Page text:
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#DesignDiscoveries: July '18

1 August 2018
Text by Kevin Loo

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Each month, we will highlight some of the top news coming out of the design world for your reading pleasure. It won't be for coverage of elitist events, ambitious concepts or academic navel-gazing, but rather a way to see how design intersects with everyday life and impacts every aspect of how we live and interact with the world around us! And of course, we'll also include just really pretty things for you to look at. Read on to see five highlights from July 2018 that we think is worthy of your time.

1) Generative World Cup posters

The 2018 World Cup was full of upsets and surprise results. So what better way to look back on it than with beautifully realised infographics cross with abstract art? Designed by Brazilian Zeh Fernandes, these World Cup posters represent visualisation of data taken from each match, paired with the national colours of the teams represented. The results can also be purchased as poster prints to hang up in your home so you can relive the glory of your chosen team (or gloat over your opponents when you invite them over).

Fernandes is a designer, who prides himself on working "with logic and rhetoric...mostly using algorithms to design". His work is a perfect example of how one can blend mathematical data and software programming with an eye-catching aesthetic. Check out his website here

2) Straw Ban: is there a design solution?

Environmental advocacy has led to a massive move against plastic straws and single use plastics. For example, Starbucks announced a complete ban, with Disney aiming to follow suit by 2019. While this is definitely an admirable step towards a more sustainable society by reducing waste, there are some other effects that need to be considered, leading to the question of viable alternatives for consumers and businesses. The economic cost of such a design change is not just hitting small businesses like bubble tea vendors, but also has more significant implications such as in the disabled community. Disability advocate Katherine Carroll said:

>Plastic straws are an accessible way for people with certain disabilities to consume food and drinks, and it seems the blanket bans are not taking into account that they need straws and also that plastic straw replacements are not [widespread] accessible to people.

Currently, the best options for straw materials include biodegradable paper and metal.

How can product design be used to fix these issues without impacting businesses or marginalised members of society? One innovative Kickstarter campaign launched earlier this year tried to address the issue by integrating a foldable straw into a keychain design. FinalStraw has a remarkable 38,000+ backers who have pledged almost $2 million to help bring this project to life, so there is obviously interest and a market to cater for. 

But it isn’t the solution to ocean pollution, as some critics warn that it may give a false sense of accomplishment, and the only real push can come from government regulation of corporations on the large scale. At least for now, it's a positive step in the right direction.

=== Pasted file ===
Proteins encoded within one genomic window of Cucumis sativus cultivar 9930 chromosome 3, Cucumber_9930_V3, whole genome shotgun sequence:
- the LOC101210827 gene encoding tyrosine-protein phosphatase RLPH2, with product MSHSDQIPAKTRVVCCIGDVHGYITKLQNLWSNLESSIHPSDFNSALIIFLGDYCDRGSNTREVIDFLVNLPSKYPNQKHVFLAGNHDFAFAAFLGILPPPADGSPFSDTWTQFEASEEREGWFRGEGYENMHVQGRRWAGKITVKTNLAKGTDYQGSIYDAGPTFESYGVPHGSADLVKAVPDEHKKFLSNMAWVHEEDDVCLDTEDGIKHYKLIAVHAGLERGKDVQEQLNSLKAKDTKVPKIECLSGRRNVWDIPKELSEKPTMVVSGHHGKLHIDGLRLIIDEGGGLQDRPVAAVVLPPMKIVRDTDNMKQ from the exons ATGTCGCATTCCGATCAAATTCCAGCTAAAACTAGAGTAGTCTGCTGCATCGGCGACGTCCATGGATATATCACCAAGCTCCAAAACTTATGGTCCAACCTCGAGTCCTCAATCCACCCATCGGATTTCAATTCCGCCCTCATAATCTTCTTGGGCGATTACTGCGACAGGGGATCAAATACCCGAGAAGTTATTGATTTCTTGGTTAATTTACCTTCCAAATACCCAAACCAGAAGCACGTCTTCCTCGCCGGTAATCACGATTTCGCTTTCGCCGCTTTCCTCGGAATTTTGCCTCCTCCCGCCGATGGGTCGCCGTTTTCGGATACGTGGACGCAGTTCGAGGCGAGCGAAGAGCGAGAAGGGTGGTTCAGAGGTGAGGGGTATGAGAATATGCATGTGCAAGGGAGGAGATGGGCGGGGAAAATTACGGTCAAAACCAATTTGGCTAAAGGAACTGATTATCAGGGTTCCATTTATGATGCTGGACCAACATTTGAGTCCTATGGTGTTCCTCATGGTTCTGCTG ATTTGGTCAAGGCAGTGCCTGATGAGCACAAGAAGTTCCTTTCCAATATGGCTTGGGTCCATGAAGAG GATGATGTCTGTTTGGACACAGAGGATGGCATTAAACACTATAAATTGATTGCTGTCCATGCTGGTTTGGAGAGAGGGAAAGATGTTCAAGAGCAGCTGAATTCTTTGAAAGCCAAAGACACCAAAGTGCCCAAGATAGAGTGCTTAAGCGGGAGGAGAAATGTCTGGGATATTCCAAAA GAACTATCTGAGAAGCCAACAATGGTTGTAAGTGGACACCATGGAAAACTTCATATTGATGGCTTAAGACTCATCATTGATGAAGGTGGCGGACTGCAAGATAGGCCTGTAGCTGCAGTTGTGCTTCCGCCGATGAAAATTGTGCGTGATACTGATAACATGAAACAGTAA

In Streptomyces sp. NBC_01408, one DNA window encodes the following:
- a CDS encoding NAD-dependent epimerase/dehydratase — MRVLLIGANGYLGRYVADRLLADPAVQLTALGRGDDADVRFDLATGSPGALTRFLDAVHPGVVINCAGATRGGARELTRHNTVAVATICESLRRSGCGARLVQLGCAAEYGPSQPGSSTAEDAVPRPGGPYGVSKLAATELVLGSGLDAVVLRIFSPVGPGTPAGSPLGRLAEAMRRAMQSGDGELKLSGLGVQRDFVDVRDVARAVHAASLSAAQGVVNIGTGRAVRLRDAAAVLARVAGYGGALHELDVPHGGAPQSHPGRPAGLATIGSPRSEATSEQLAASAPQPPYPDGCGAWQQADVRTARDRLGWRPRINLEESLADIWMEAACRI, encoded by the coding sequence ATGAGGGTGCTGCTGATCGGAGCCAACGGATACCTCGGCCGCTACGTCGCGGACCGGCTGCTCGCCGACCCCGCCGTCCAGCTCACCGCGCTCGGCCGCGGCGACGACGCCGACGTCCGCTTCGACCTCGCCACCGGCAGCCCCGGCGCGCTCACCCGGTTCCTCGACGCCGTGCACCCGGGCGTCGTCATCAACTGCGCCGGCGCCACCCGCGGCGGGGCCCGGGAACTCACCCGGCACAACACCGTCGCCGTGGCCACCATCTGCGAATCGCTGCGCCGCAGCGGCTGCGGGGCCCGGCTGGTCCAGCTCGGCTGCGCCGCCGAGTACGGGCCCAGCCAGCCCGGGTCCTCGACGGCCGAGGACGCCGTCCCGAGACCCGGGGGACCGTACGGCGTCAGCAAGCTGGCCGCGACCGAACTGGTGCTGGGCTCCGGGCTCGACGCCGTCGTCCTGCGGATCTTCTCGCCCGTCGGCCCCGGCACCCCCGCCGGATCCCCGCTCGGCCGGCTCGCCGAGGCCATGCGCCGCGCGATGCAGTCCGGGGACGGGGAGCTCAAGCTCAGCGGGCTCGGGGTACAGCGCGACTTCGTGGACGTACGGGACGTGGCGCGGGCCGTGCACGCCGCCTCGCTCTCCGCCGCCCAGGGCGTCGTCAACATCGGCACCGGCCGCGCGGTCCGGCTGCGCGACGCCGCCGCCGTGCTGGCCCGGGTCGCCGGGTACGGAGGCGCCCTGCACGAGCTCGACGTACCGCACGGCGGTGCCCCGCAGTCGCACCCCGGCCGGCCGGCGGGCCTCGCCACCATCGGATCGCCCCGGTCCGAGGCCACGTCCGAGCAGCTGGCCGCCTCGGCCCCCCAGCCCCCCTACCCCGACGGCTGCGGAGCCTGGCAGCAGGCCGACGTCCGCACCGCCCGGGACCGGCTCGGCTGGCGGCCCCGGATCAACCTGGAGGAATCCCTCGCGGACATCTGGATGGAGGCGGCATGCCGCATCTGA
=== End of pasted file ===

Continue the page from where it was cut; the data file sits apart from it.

3) Dezeen Awards 2018 architecture longlist announced

Dezeen is the world's premier architecture, interiors and design magazine. This month, they revealed their architecture longlist for their very first Dezeen Awards. It's a new initiative by the group to highlight some of the world's best and most interesting work from designers and architects. This year they attracted more than 3,500 submissions from 91 countries, with the longlist featuring 218 total architecture projects. Categories include housing projects, civic and cultural, hospitality, and probably our favourite, rebirth. 

Check out the full longlist here. Finalists for the shortlist are to be announced in the coming weeks of August! 

4) Top 100 new design businesses in the UK

There's a new kid on the block! New Designers presents the Top 100 new design businesses in the UK, and One Year In is their curated showcase of the most promising and intriguing designers, studios and entrepreneurs who have recently launched their own businesses. It's an exhibition/exclusive marketplace open to the public for two weeks in July, featuring the best work from the fields of architecture, interiors, furniture and product design, and graphics and illustration. So if you're after the hottest talent in the UK, or wanting to buy some gifts for any occassion, check out this year's list of New Designers.

5) MacBook Pro keyboards: is it bad design?

MacBooks are famous for their sleek design and user-friendly philosophy. The most recent line of MacBook Pros had the usual critics calling it gimmicky, but the Apple fans loved the touchbar concept and sleeker than ever form factor. However, it wasn't long before even the Cult of Mac was confronted with the unfortunate reality of the 'butterfly keyboard' (click here to read Business Insider's hilarious take on it). While the lowered buttons were part of their 'thinner is better' approach, it greatly reduced the tactile quality of typing, leading to a less than ideal user experience for many. Furthermore, it was soon realised that a few crumbs rendered the keyboard and laptop inoperable.

It's a key example of form before function. Apple, while initially reluctant to admit their mistakes, is making moves to address the claims.